Donald Trump’s visit to L.A. today involves two ironies. The first is that he’s coming to the city with the most Mexican immigrants in the country, when his political speech focuses on attacking and despising them. Second, his resentful populism is welcomed by an organization named after Abraham Lincoln, the Republican president who believed so much in respecting human beings that he fought against slavery.
Friends of Abe is a conservative organization whose creators are from the Hollywood arts scene, and it keeps a low profile in order to go unnoticed in a mainly liberal, and at times intolerant, environment. That is fine.
What is unusual is that it bears Lincoln’s first name when it has had guests like former Rep. Michelle Bachmann and commentators like Glenn Beck and Anne Coulter, who are known for lies that are confused with racism. Surely Lincoln is turning over in his grave because of what the Republican Party has become today to allow so much hatred. If he could only see how those “friends” of his rant and rave against immigrants, and then eat in luxurious restaurants served by those same immigrants.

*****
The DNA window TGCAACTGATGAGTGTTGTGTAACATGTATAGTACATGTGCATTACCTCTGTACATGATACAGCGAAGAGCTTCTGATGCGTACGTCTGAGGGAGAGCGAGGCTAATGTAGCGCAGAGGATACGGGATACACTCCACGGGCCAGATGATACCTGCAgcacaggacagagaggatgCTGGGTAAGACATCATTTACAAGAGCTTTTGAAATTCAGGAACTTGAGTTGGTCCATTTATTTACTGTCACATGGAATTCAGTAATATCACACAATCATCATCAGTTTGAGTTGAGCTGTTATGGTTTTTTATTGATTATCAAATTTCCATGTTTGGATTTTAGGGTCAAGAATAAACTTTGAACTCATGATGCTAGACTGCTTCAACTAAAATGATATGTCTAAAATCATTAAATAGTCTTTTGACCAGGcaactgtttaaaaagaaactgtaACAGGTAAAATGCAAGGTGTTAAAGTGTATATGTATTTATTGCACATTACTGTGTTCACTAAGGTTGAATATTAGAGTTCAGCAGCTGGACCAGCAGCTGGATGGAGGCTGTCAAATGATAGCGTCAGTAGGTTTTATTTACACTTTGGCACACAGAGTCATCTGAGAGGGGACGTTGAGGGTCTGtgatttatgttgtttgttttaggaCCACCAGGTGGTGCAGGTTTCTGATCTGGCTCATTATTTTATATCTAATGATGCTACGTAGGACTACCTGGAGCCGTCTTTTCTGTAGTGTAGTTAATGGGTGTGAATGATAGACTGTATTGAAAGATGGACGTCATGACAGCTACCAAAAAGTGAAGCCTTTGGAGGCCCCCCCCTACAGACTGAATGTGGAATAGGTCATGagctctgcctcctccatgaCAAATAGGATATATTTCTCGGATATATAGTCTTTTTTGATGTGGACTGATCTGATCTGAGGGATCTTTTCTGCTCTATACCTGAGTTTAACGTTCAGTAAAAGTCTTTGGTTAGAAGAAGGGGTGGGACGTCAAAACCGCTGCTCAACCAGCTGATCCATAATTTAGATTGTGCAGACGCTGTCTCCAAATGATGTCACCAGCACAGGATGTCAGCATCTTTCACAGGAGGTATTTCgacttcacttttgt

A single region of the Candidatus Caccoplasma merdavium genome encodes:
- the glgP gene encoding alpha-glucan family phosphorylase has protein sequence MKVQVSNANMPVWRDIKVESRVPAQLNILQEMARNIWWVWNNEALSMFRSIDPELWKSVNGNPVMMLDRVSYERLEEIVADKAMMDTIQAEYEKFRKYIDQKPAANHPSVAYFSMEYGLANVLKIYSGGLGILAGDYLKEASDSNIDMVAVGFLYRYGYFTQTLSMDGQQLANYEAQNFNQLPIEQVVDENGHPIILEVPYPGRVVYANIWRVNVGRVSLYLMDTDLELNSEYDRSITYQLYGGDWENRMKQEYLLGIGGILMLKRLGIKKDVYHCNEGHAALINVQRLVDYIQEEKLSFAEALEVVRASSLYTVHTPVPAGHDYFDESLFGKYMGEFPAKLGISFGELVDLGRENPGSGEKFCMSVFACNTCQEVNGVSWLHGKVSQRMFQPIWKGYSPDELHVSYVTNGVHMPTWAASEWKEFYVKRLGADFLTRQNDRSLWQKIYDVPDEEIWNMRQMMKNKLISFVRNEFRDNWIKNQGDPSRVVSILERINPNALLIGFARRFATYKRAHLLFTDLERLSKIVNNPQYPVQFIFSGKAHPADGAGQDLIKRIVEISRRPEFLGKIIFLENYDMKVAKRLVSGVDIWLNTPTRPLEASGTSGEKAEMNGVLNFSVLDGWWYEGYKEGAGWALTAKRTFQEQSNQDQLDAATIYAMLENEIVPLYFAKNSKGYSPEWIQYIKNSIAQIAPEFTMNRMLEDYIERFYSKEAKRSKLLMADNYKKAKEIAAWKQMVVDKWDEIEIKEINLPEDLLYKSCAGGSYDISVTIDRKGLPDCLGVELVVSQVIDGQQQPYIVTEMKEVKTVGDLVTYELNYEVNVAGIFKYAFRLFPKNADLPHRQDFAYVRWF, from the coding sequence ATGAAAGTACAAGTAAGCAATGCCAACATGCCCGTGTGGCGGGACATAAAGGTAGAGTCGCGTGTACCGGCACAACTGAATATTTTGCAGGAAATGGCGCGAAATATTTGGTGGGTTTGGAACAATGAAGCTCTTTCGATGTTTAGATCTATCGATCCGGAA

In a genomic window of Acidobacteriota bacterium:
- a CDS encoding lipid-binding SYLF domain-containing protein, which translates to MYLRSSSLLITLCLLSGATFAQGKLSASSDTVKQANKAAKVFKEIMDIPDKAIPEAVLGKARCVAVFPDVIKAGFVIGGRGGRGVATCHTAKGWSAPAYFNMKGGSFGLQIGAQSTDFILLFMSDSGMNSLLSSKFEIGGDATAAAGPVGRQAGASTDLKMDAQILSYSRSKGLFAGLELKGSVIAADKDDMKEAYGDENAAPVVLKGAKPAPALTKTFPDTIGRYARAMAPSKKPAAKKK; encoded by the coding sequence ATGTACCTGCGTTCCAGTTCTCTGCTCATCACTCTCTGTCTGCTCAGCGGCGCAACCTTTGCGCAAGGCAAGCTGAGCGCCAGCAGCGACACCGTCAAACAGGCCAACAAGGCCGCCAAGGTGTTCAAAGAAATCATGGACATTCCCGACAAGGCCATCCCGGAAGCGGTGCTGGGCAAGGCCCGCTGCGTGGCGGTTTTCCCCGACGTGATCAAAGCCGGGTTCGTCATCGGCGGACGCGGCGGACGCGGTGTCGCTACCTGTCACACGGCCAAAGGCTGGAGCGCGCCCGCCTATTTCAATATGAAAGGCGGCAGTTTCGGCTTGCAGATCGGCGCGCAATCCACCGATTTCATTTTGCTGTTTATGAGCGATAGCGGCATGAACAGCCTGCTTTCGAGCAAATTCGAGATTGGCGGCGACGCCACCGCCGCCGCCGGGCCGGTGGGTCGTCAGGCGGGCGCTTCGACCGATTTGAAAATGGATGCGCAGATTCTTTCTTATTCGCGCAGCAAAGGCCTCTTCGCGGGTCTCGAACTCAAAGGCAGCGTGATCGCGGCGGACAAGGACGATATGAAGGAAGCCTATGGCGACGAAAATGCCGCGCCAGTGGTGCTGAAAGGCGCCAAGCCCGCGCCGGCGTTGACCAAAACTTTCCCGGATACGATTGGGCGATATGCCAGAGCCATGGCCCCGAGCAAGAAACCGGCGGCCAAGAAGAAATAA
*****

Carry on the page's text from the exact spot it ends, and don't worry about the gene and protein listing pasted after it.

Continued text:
With that guest list, it makes sense that now it is Trump’s turn to bring them his world of exaggerations, lies and nonsense (“I will win the Latino vote”). What is unfortunate is that his message resonates with the party base, enough for the New Yorker to lead in the polls among Republicans in North Carolina. The millionaire went from being ignored to having the Republicans now asking him to lower his rhetoric about immigrants. It is tough to stop someone who reaps in the presidential campaign what has been sown as anti-immigrant resentment in Congress for years.
Trump has the right to say what he wants and these friends to welcome him. But let’s be clear: Trump is not welcome in Los Angeles. He insulted Mexican immigrants, who are a majority in this city, and his speech, which is disconnected from reality, is part of a demagoguery that distorts democracy.
Poor Abe, with friends who invite Trump, Coulter and Beck to their table to hear messages of intolerance that go against what this national hero stands for. With friends like these, who needs enemies?